GALLOWAY – When Michael Hayse, a professor at the University of Stockton, and some students started work in 2019 on a project to catalog Holocaust survivors from South Jersey, they thought it would take about a year and pay off a few hundred names.
But three years later, the project continues, and now hundreds of students involved have found the names of 1,500 Holocaust survivors who live or lived in Atlantic, Cape May and Cumberland counties. .
The digital archive of documents, copies of memoirs, and ancestry information is housed at the Sara and Sam Schoffer Holocaust Resource Center at the University of Stockton.
The center opened in 1990, has expanded three times and is in the process of expanding again, said Gail Hirsch Rosenthal, director of the Sara and Sam Schoffer Holocaust Resource Center.
She said the center’s goal was to educate about the Holocaust and other genocides.
“We here in Stockton realized that we had many Holocaust survivors who lived within a 40 mile radius of the school. This means Atlantic, Cape May and Cumberland counties, which is unique,” Rosenthal said.
Two and a half years ago they decided to plan for the future, she said. At the same time, resources were becoming available to Stockton University for the first time.
One was the Arolsen archive, which was documentation available in Germany. Rosenthal said these archives were opened in Stockton through the US Holocaust Memorial Museum. The archives contain approximately 30 million documents from the concentration camps, details of forced labor and records of displaced persons.
“Some of our Holocaust survivors include someone born in Czechoslovakia, whose parents were told they could send a child on a train called The Kindertransport to England. You can only send one. That child is gone and she never knew what happened to her sister and her mother,” Rosenthal said.
Just recently, Rosenthal said Stockton researchers were able to tell the survivor (who has since died) what happened to her mother and sister. They were murdered, she said.
“But she discovered that her sister and her mother were together all the time, which comforted her to know that they were together,” Rosenthal said.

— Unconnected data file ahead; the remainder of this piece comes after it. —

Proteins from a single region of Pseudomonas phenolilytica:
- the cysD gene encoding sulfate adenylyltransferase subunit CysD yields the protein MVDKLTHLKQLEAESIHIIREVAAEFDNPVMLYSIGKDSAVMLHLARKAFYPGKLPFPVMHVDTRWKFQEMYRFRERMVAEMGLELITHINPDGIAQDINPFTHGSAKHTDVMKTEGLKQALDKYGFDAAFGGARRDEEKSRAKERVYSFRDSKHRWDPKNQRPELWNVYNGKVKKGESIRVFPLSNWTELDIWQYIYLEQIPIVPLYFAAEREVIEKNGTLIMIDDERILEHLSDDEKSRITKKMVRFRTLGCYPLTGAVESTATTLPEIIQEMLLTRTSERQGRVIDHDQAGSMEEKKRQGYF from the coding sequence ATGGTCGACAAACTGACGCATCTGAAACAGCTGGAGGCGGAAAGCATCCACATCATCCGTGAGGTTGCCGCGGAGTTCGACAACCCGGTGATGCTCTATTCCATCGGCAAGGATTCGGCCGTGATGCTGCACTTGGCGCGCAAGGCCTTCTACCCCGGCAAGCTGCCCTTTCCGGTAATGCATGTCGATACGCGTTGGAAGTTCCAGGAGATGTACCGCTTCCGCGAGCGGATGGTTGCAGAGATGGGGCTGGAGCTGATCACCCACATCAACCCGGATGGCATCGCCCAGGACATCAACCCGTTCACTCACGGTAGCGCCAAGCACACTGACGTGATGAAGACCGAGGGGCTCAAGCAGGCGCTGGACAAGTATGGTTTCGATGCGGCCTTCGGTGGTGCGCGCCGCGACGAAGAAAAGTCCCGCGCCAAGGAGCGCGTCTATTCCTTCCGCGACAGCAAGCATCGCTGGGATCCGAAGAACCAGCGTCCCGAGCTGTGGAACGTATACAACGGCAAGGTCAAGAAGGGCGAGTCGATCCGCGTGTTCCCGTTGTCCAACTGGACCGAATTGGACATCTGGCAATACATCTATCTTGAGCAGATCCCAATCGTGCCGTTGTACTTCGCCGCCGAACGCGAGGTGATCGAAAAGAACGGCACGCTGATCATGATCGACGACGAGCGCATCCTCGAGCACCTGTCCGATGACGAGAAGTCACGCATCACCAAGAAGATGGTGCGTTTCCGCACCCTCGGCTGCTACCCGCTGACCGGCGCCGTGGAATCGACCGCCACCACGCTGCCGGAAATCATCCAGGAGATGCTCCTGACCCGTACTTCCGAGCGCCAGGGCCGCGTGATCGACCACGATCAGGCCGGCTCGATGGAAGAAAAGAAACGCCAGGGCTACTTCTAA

Between 1938 and 1940, the Kindertransport consisted of trains that left Germany and Austria in the nine months before the outbreak of World War II, trying to save as many people as possible from the Nazis. Again, parents were told they could only send one child.
“We found Kindertransport kids who live here near Stockton University and they didn’t even know they were Jewish and on Kindertransport. But we helped them find their archival information,” she said.
With the archives that Stockton has, Rosenthal said they can document and find information for families they never had before. Stockton also has access to 54,000 testimonies from Holocaust survivors and other genocide survivors, through its partnership with the Shoah Foundation at the University of Southern California.
Stockton also has over 60 memoirs of Holocaust survivors from Atlantic, Cumberland and Cape May.
Rosenthal also said there was a project under Professor Wendall White, an award-winning photographer at the Guggenheim, who teaches photography in Stockton where, for more than 10 years, he and students have gone out and taken pictures of survivors and captured some of their stories.
With all of that, Rosenthal said Stockton was able to give students interested in Holocaust studies projects to do and study families.
At the Sara and Sam Schoffer Holocaust Resource Center, Rosenthal said they want students to learn research methods and share their research findings.
For example, speaking of the Kindertransport survivor, Stockton had her memoir. Some Holocaust survivors never testified to oral history, but this survivor did, she said.
They found that throughout the history of these Holocaust survivors, there were themes.
“There were themes of friendship, themes of helping each other, themes of it was no accident that they came here to South Jersey because that is the idea that a person has tell the next one that she had a common history so let’s live together,” Rosenthal said.
She said they never knew it was common for families of Holocaust survivors to live together when they arrived in South Jersey.
Additionally, Stockton researchers discovered the existence of the Baron De Hirsch Fund, which began in the 1800s. It purchased farmland for new immigrants from around the world. Some of this farmland was in South Jersey.
There was also the Jewish Agricultural Society, unique to South Jersey, which offered interest-free loans to survivors.
“We found another trend where we had Holocaust survivors coming here towards the end of their careers to retire and living in the South Jersey area. We also saw the trend that many of our survivors set up businesses in South Jersey that are still operating today,” Rosenthal said.
One such business is the Montreal Inn in Cape May, first operated by Holocaust survivors.
The digital archive can be found at www.stockton.edu. For more information, call 609-652-4699.
Rosenthal said this project does not stop. As more families get excited about the project, the resource center will continue to add to the archive.
“People we know are coming forward now, and we had no idea they were Holocaust survivors,” she said.
In the fall of 2023, the center plans to release a digital exhibit that will present a more comprehensive look at the Holocaust, refugee issues and the positive impact survivors have had on South Jersey.
Jen Ursillo is a reporter and anchor for New Jersey 101.5. You can reach her at email@example.com
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